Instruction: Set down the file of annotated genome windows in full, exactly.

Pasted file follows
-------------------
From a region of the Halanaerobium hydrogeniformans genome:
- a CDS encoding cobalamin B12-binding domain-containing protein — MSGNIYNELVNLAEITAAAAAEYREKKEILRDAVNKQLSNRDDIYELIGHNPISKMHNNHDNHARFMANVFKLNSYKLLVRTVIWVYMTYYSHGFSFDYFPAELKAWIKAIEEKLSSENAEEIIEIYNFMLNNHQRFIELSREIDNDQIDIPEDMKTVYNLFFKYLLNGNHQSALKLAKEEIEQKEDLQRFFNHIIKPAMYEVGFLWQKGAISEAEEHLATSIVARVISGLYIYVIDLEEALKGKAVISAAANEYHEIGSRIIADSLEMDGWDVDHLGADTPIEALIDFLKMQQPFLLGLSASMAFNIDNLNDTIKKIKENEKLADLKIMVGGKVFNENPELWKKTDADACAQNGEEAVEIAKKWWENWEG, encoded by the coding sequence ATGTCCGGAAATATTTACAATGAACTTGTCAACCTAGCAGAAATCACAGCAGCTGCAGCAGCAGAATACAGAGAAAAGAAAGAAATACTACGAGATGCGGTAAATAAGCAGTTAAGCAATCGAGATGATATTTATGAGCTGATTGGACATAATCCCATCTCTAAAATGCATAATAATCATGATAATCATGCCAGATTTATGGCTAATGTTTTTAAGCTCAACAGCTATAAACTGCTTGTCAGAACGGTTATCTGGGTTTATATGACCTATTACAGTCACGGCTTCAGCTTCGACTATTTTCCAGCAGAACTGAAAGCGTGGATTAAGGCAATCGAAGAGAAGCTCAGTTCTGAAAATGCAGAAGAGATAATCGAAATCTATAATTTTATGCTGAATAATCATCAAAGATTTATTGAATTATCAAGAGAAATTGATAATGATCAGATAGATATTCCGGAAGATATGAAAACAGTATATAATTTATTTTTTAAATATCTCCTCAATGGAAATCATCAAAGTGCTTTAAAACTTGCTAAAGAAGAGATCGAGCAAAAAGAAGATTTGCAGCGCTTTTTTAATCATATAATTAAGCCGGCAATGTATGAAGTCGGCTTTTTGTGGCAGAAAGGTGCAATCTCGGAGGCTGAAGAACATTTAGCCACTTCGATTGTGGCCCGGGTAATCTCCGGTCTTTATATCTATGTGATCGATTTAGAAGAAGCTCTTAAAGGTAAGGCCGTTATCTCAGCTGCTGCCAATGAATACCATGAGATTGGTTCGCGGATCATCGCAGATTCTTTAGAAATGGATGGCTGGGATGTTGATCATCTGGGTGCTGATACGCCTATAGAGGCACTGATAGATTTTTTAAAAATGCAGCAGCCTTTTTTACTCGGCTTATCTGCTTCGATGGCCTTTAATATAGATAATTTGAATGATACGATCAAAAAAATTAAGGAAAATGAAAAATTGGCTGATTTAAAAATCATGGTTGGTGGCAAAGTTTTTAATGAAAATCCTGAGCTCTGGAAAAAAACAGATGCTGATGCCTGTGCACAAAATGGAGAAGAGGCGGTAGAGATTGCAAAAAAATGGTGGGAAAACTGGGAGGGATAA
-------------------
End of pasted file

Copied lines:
From a region of the Halanaerobium hydrogeniformans genome:
- a CDS encoding cobalamin B12-binding domain-containing protein — MSGNIYNELVNLAEITAAAAAEYREKKEILRDAVNKQLSNRDDIYELIGHNPISKMHNNHDNHARFMANVFKLNSYKLLVRTVIWVYMTYYSHGFSFDYFPAELKAWIKAIEEKLSSENAEEIIEIYNFMLNNHQRFIELSREIDNDQIDIPEDMKTVYNLFFKYLLNGNHQSALKLAKEEIEQKEDLQRFFNHIIKPAMYEVGFLWQKGAISEAEEHLATSIVARVISGLYIYVIDLEEALKGKAVISAAANEYHEIGSRIIADSLEMDGWDVDHLGADTPIEALIDFLKMQQPFLLGLSASMAFNIDNLNDTIKKIKENEKLADLKIMVGGKVFNENPELWKKTDADACAQNGEEAVEIAKKWWENWEG, encoded by the coding sequence ATGTCCGGAAATATTTACAATGAACTTGTCAACCTAGCAGAAATCACAGCAGCTGCAGCAGCAGAATACAGAGAAAAGAAAGAAATACTACGAGATGCGGTAAATAAGCAGTTAAGCAATCGAGATGATATTTATGAGCTGATTGGACATAATCCCATCTCTAAAATGCATAATAATCATGATAATCATGCCAGATTTATGGCTAATGTTTTTAAGCTCAACAGCTATAAACTGCTTGTCAGAACGGTTATCTGGGTTTATATGACCTATTACAGTCACGGCTTCAGCTTCGACTATTTTCCAGCAGAACTGAAAGCGTGGATTAAGGCAATCGAAGAGAAGCTCAGTTCTGAAAATGCAGAAGAGATAATCGAAATCTATAATTTTATGCTGAATAATCATCAAAGATTTATTGAATTATCAAGAGAAATTGATAATGATCAGATAGATATTCCGGAAGATATGAAAACAGTATATAATTTATTTTTTAAATATCTCCTCAATGGAAATCATCAAAGTGCTTTAAAACTTGCTAAAGAAGAGATCGAGCAAAAAGAAGATTTGCAGCGCTTTTTTAATCATATAATTAAGCCGGCAATGTATGAAGTCGGCTTTTTGTGGCAGAAAGGTGCAATCTCGGAGGCTGAAGAACATTTAGCCACTTCGATTGTGGCCCGGGTAATCTCCGGTCTTTATATCTATGTGATCGATTTAGAAGAAGCTCTTAAAGGTAAGGCCGTTATCTCAGCTGCTGCCAATGAATACCATGAGATTGGTTCGCGGATCATCGCAGATTCTTTAGAAATGGATGGCTGGGATGTTGATCATCTGGGTGCTGATACGCCTATAGAGGCACTGATAGATTTTTTAAAAATGCAGCAGCCTTTTTTACTCGGCTTATCTGCTTCGATGGCCTTTAATATAGATAATTTGAATGATACGATCAAAAAAATTAAGGAAAATGAAAAATTGGCTGATTTAAAAATCATGGTTGGTGGCAAAGTTTTTAATGAAAATCCTGAGCTCTGGAAAAAAACAGATGCTGATGCCTGTGCACAAAATGGAGAAGAGGCGGTAGAGATTGCAAAAAAATGGTGGGAAAACTGGGAGGGATAA